Tax Intern Wants the Lowdown on Opportunities After a Stint in Big 4

Welcome to everyone-whip-out-those-birth-certificates edition of Accounting Career Emergencies. In today’s edition, a Big 4 tax intern is thinking about life after public accounting, just in case, you know, he hates it. Are there real options out there or will it be a choice between being a Big 4 partner and opening a H&R Block in a strip mall?

Looking for career advice from a complete stranger who may mock you in the process? Is a co-worker questioning your intelligence? Thinking about taking your talents to an archrival? Email us at advice@goingconcern.com and we’ll help you with your Benedict Arnold impression.

Back in tax:

I’ve accepted an offer for an internship in tax this summer with a Big 4 firm, because I’ve always preferred tax to audit as far as a career within the firm. However, I am starting to have concerns over my potential career outside the firm should I decide that I hate public accounting. Unless I were to make partner, it is likely that I will have to look elsewhere to continue my career.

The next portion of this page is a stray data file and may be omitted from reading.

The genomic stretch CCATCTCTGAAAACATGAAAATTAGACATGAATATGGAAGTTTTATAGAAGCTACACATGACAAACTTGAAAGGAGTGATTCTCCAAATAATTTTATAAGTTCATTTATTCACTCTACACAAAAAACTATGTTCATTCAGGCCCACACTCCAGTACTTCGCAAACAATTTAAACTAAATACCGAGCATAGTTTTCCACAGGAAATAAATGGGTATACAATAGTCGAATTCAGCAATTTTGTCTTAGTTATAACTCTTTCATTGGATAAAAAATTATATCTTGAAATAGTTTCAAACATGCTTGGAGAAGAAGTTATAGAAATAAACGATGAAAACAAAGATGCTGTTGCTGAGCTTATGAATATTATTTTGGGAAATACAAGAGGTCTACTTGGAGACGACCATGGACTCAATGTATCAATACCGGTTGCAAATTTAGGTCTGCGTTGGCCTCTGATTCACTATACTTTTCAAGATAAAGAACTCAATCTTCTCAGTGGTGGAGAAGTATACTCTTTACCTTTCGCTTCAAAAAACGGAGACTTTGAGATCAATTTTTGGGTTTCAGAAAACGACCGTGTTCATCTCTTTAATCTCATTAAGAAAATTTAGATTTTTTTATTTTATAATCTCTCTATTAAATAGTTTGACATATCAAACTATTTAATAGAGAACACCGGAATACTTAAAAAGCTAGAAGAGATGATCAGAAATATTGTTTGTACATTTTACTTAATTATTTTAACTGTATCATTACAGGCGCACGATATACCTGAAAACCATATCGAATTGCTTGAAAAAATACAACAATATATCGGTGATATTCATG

What are the career options outside the firm for someone working in tax at the manager/senior manager level? What can I do to make myself a more attractive candidate? Should I try to get into a specialty tax group? Would my career in tax give me the skills to open my own CPA firm down the road?

I apologize if these questions have been answered, I’ve spent the better part of two days trying to get answers to some of these questions. Feel free to direct me to the answer if this is the case.

Dear Tax Intern who seems to be getting ahead of themselves,